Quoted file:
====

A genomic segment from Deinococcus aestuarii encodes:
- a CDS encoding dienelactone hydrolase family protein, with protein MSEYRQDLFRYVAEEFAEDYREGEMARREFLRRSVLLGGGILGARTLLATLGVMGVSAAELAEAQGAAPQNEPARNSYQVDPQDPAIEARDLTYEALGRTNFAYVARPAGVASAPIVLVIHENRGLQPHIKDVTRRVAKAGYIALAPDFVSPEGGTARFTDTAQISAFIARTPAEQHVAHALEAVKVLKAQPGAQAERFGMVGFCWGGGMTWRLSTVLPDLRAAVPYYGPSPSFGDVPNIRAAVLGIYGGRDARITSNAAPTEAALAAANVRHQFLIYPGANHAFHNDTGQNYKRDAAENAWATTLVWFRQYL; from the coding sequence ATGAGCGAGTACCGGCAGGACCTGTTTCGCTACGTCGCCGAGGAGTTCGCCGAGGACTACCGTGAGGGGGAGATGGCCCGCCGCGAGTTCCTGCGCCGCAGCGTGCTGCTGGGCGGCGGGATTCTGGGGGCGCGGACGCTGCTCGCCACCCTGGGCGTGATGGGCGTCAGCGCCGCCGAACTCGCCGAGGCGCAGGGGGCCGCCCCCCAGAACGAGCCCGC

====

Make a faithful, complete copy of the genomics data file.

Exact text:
A genomic segment from Deinococcus aestuarii encodes:
- a CDS encoding dienelactone hydrolase family protein, with protein MSEYRQDLFRYVAEEFAEDYREGEMARREFLRRSVLLGGGILGARTLLATLGVMGVSAAELAEAQGAAPQNEPARNSYQVDPQDPAIEARDLTYEALGRTNFAYVARPAGVASAPIVLVIHENRGLQPHIKDVTRRVAKAGYIALAPDFVSPEGGTARFTDTAQISAFIARTPAEQHVAHALEAVKVLKAQPGAQAERFGMVGFCWGGGMTWRLSTVLPDLRAAVPYYGPSPSFGDVPNIRAAVLGIYGGRDARITSNAAPTEAALAAANVRHQFLIYPGANHAFHNDTGQNYKRDAAENAWATTLVWFRQYL; from the coding sequence ATGAGCGAGTACCGGCAGGACCTGTTTCGCTACGTCGCCGAGGAGTTCGCCGAGGACTACCGTGAGGGGGAGATGGCCCGCCGCGAGTTCCTGCGCCGCAGCGTGCTGCTGGGCGGCGGGATTCTGGGGGCGCGGACGCTGCTCGCCACCCTGGGCGTGATGGGCGTCAGCGCCGCCGAACTCGCCGAGGCGCAGGGGGCCGCCCCCCAGAACGAGCCCGC